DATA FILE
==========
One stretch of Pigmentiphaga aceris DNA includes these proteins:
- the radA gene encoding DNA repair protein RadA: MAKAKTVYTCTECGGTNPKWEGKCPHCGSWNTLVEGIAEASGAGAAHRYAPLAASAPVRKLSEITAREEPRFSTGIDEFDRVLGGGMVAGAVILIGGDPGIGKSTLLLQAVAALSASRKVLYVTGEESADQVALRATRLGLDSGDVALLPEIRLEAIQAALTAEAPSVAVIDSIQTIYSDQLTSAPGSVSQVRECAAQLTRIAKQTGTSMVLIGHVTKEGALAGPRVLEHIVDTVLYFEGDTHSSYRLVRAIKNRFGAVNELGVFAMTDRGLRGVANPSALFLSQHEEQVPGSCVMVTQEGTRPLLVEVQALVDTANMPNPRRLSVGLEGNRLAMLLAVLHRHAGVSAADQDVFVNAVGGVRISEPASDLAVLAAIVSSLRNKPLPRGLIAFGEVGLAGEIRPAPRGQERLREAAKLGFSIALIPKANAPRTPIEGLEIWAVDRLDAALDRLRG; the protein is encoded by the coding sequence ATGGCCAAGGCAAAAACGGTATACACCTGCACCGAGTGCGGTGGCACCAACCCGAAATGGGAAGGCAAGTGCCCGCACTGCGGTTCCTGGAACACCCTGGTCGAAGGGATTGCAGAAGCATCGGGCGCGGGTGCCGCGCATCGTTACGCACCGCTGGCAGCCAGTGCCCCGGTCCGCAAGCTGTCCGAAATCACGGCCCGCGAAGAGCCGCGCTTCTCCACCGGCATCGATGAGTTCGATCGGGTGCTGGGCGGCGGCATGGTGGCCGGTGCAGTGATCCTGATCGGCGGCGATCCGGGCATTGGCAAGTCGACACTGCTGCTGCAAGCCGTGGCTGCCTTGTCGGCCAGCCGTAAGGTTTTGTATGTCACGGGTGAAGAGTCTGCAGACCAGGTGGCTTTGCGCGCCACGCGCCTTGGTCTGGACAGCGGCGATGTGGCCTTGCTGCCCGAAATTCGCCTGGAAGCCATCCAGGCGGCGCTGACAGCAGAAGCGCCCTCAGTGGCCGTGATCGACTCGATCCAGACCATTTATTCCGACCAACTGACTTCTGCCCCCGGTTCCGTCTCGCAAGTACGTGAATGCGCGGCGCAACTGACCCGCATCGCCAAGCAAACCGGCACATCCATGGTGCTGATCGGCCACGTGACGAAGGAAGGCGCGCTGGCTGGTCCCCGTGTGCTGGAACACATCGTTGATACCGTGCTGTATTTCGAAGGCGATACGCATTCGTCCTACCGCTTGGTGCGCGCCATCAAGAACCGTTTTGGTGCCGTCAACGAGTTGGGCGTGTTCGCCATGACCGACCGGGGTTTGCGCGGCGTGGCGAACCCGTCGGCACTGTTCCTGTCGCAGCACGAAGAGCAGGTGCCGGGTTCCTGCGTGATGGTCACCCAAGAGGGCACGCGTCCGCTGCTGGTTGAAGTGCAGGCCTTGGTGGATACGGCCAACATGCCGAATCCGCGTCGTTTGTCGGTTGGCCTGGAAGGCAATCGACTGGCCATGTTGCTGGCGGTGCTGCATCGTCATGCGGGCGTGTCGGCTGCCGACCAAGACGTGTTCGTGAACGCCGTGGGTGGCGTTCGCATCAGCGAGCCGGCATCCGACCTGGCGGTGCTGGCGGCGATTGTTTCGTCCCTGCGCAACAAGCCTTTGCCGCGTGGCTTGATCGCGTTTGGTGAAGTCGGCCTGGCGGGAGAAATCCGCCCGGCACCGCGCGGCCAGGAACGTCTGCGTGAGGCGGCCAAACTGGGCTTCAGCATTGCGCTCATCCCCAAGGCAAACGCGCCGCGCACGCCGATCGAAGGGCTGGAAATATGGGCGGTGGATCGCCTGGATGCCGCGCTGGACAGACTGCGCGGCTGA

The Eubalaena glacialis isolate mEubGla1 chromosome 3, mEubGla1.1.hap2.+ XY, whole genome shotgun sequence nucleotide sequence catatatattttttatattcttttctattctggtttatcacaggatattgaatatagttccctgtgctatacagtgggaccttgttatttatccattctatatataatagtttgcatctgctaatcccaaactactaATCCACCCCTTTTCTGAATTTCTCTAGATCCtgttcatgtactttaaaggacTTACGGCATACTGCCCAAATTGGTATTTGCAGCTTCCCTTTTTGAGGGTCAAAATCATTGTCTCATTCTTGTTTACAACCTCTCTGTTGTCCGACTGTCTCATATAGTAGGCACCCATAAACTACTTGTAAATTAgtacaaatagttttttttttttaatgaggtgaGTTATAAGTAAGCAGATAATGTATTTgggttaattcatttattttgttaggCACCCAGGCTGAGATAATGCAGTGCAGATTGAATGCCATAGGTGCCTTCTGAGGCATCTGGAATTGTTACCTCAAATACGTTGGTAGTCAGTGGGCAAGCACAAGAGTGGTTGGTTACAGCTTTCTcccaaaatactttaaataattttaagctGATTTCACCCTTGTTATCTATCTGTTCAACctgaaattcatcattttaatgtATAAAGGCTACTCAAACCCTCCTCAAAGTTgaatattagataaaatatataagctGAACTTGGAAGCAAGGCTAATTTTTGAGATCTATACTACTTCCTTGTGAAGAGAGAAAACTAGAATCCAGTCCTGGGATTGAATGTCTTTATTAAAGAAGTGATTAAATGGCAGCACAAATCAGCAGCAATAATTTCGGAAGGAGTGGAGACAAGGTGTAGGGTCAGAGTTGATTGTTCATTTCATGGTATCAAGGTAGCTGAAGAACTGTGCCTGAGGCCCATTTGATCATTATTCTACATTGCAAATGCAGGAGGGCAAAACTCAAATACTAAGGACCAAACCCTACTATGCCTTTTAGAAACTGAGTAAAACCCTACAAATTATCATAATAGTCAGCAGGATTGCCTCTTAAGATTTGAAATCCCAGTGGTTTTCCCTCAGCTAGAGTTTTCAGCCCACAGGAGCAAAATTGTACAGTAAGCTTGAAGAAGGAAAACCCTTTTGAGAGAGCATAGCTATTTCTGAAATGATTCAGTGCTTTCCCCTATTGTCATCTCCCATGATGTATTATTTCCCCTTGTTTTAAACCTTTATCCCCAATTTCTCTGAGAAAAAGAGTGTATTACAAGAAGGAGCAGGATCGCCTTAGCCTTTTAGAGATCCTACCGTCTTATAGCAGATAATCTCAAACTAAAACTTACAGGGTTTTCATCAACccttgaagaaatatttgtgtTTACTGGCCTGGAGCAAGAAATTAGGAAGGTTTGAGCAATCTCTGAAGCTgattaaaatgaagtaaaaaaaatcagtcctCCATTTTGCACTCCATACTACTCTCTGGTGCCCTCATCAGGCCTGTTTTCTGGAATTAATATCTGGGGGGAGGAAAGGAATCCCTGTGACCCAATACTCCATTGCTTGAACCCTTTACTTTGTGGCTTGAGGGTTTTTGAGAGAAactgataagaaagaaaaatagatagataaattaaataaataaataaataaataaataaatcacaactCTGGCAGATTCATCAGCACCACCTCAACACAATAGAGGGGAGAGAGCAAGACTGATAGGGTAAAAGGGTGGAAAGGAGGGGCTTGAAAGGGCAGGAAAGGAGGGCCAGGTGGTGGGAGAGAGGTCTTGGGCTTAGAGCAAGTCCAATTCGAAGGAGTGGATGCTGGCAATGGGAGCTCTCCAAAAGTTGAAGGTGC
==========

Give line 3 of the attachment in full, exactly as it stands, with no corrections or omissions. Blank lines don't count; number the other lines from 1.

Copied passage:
The Eubalaena glacialis isolate mEubGla1 chromosome 3, mEubGla1.1.hap2.+ XY, whole genome shotgun sequence nucleotide sequence catatatattttttatattcttttctattctggtttatcacaggatattgaatatagttccctgtgctatacagtgggaccttgttatttatccattctatatataatagtttgcatctgctaatcccaaactactaATCCACCCCTTTTCTGAATTTCTCTAGATCCtgttcatgtactttaaaggacTTACGGCATACTGCCCAAATTGGTATTTGCAGCTTCCCTTTTTGAGGGTCAAAATCATTGTCTCATTCTTGTTTACAACCTCTCTGTTGTCCGACTGTCTCATATAGTAGGCACCCATAAACTACTTGTAAATTAgtacaaatagttttttttttttaatgaggtgaGTTATAAGTAAGCAGATAATGTATTTgggttaattcatttattttgttaggCACCCAGGCTGAGATAATGCAGTGCAGATTGAATGCCATAGGTGCCTTCTGAGGCATCTGGAATTGTTACCTCAAATACGTTGGTAGTCAGTGGGCAAGCACAAGAGTGGTTGGTTACAGCTTTCTcccaaaatactttaaataattttaagctGATTTCACCCTTGTTATCTATCTGTTCAACctgaaattcatcattttaatgtATAAAGGCTACTCAAACCCTCCTCAAAGTTgaatattagataaaatatataagctGAACTTGGAAGCAAGGCTAATTTTTGAGATCTATACTACTTCCTTGTGAAGAGAGAAAACTAGAATCCAGTCCTGGGATTGAATGTCTTTATTAAAGAAGTGATTAAATGGCAGCACAAATCAGCAGCAATAATTTCGGAAGGAGTGGAGACAAGGTGTAGGGTCAGAGTTGATTGTTCATTTCATGGTATCAAGGTAGCTGAAGAACTGTGCCTGAGGCCCATTTGATCATTATTCTACATTGCAAATGCAGGAGGGCAAAACTCAAATACTAAGGACCAAACCCTACTATGCCTTTTAGAAACTGAGTAAAACCCTACAAATTATCATAATAGTCAGCAGGATTGCCTCTTAAGATTTGAAATCCCAGTGGTTTTCCCTCAGCTAGAGTTTTCAGCCCACAGGAGCAAAATTGTACAGTAAGCTTGAAGAAGGAAAACCCTTTTGAGAGAGCATAGCTATTTCTGAAATGATTCAGTGCTTTCCCCTATTGTCATCTCCCATGATGTATTATTTCCCCTTGTTTTAAACCTTTATCCCCAATTTCTCTGAGAAAAAGAGTGTATTACAAGAAGGAGCAGGATCGCCTTAGCCTTTTAGAGATCCTACCGTCTTATAGCAGATAATCTCAAACTAAAACTTACAGGGTTTTCATCAACccttgaagaaatatttgtgtTTACTGGCCTGGAGCAAGAAATTAGGAAGGTTTGAGCAATCTCTGAAGCTgattaaaatgaagtaaaaaaaatcagtcctCCATTTTGCACTCCATACTACTCTCTGGTGCCCTCATCAGGCCTGTTTTCTGGAATTAATATCTGGGGGGAGGAAAGGAATCCCTGTGACCCAATACTCCATTGCTTGAACCCTTTACTTTGTGGCTTGAGGGTTTTTGAGAGAAactgataagaaagaaaaatagatagataaattaaataaataaataaataaataaataaatcacaactCTGGCAGATTCATCAGCACCACCTCAACACAATAGAGGGGAGAGAGCAAGACTGATAGGGTAAAAGGGTGGAAAGGAGGGGCTTGAAAGGGCAGGAAAGGAGGGCCAGGTGGTGGGAGAGAGGTCTTGGGCTTAGAGCAAGTCCAATTCGAAGGAGTGGATGCTGGCAATGGGAGCTCTCCAAAAGTTGAAGGTGC